Batman 50 cover close-up

Batman writer Tom King responds to DC Comics' spoiler for the upcoming wedding issue

Contributed by
Jul 2, 2018, 4:35 PM EDT (Updated)

DC Comics readers and retailers were rocked over the weekend by a story in The New York Times that spoiled one of the key plot points of Batman #50, the upcoming July 4 release set to feature the wedding of Bruce Wayne and Selina Kyle. It's been a year since the proposal, and longer than that since the plan was put in place by the creative team, but DC let one of the big secrets of the story out days before anyone in the general public could even read it. Now the writer of the issue, Tom King, has responded.

**Spoiler Warning: There are spoilers for Batman #50 below**

King, who was handed the reins of the main Batman title back in June of 2016 during the Rebirth event, has spent the last two years building a complex ongoing narrative for his version of The Dark Knight. Through it all, King's stories have been keen to explore a key question: Can Bruce Wayne ever really find happiness while also continuing his career as Batman? Can the two things co-exist, or is Bruce doomed to let the great tragedy of his life -- the death of his parents -- govern every decision he makes, even if that decision is to walk away from it entirely?

Bruce Wayne's proposal and engagement to Selina Kyle is a key part of that story, and while Bruce himself may not have figured things out yet, Selina believes she has. After a conversation with The Joker (who believes Bruce can't be happy and be Batman at the same time, so his wedding would end Batman) in Batman #49, Selina leaves Bruce at the altar in Batman #50, writing him a letter in which she explains that she's willing to sacrifice their marriage and her own happiness if it means that Batman is still out there saving people.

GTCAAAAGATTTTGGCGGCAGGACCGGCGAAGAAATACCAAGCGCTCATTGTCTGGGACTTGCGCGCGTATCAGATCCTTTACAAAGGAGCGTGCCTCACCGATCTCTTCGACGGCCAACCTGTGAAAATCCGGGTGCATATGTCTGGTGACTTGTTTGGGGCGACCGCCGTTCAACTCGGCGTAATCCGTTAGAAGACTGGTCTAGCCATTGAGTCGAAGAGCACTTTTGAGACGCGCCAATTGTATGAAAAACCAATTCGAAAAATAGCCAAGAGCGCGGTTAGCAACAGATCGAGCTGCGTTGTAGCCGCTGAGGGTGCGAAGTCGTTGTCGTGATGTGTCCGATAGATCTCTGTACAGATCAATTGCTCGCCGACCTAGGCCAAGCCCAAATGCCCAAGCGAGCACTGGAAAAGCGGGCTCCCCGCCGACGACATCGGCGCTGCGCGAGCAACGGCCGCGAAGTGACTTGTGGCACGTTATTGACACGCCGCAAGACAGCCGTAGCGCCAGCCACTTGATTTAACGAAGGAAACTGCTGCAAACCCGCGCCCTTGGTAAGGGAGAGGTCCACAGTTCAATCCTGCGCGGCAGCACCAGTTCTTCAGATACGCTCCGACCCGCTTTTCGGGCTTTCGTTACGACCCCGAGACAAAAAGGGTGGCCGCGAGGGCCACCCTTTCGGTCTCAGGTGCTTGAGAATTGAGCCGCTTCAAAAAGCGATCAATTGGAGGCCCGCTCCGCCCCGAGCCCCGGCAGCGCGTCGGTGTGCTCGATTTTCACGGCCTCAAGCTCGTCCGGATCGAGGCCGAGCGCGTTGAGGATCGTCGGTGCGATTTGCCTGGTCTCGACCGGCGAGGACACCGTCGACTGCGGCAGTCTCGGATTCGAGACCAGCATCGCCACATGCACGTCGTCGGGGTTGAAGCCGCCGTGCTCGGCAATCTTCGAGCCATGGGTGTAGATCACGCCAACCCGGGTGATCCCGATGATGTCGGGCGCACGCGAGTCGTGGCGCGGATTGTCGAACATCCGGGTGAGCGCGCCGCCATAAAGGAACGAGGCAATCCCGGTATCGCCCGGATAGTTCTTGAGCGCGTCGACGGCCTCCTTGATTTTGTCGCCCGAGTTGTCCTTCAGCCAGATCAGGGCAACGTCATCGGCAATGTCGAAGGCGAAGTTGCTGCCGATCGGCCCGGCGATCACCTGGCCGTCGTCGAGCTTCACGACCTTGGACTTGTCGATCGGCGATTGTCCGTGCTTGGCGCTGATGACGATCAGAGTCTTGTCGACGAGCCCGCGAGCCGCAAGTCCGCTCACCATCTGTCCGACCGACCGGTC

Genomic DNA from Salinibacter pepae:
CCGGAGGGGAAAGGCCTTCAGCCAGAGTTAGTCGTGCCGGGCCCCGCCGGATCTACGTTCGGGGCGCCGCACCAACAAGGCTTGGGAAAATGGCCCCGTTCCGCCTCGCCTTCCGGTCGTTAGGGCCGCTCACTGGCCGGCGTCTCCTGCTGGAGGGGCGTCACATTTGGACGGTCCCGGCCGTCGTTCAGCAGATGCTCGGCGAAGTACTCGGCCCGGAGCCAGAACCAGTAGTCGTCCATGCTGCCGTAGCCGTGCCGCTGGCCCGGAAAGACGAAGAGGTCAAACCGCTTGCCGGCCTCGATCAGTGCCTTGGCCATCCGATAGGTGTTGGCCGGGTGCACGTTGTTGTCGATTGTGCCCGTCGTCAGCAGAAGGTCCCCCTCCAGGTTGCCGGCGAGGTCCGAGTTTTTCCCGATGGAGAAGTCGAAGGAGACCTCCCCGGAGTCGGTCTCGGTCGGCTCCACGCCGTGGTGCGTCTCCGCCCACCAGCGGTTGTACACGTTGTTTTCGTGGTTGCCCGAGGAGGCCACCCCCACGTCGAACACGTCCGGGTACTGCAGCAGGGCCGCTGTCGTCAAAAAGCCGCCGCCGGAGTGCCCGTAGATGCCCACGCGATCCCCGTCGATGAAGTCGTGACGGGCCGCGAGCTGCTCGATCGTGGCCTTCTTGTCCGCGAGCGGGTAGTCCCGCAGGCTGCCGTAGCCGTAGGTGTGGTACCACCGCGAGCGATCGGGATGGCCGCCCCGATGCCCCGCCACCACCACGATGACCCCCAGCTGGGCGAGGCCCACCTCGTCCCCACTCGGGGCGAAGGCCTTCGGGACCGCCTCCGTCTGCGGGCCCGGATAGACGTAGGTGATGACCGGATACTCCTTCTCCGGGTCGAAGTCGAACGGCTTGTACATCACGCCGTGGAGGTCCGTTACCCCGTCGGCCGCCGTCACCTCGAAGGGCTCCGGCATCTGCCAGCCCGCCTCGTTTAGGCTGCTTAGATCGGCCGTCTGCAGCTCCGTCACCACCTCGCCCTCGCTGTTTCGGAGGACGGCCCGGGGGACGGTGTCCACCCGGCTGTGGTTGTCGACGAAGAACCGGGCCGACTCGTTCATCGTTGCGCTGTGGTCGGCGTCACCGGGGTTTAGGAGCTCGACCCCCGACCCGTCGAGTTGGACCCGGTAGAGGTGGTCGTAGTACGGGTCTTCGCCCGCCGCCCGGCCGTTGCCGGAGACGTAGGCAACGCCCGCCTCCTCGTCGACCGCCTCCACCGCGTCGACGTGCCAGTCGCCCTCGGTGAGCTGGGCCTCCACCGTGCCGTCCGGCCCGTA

We, and many other DC readers, know this because The Times spelled it out via careful coordination with DC's publicity team, in the Weddings section. Though there are certainly still other surprises in store in the issue, fans and retailers were shocked, and many were angry. As for King, who likely had little input on the decision to publicize the wedding spoilers ahead of release, here's how he weighed in Sunday:

This is, of course, a difficult position for a creator to be in, and King responded with a rather level head given the circumstances. King is not quoted in the Times piece, and it's pretty clear that it wasn't his idea. As with various high-profile deaths and other major events in recent years, this was a comics publisher trying to grab headlines among people who don't normally read many comics, which is understandable from a publicity perspective.

For King, it means fans reaching out (often angrily) on Twitter to ask why such a big reveal was offered up first not in the comic itself, but via a spoilery newspaper article. With the news already out there, all King can do is keep telling his story, which was never just about the wedding in the first place.

We've reached out to DC for comment on the decision and will update this story with any response.

UPDATE: George Gene Gustines, who wrote the piece in question for the Times, has responded to backlash over the reveal. Gustines, who covers comics for the paper, said in a statement to Vulture that he was initially approached by DC to do a piece on the wedding as part of the Times' popular "Vows" columns, the idea being that it would be covered like any other real-life marriage documented in the paper. It wasn't until after the assignment was given that Gustines learned the wedding would not actually take place in the issue. He went ahead with the story and the reveal, but now wishes the spoiler had been obscured more instead of tipped off by the piece's headline. 

"After I pitched the story, I learned the wedding would not happen. It seemed disingenuous to write the story without revealing the ending, which is why I included the reveal," Gustines said. "But I should’ve asked for a non-spoiler headline. We should have given more thought so that the casual reader, flipping or scrolling through the Style section, would not know the twist by reading the headline."

One of the most frequent complaints about the spoiler reveal was specifically that it was teased by the Times headline "It Just Wasn't Meant to Be, Batman" rather than hidden under spoiler warnings. Gustines now says he "would handle it differently" if he could go back.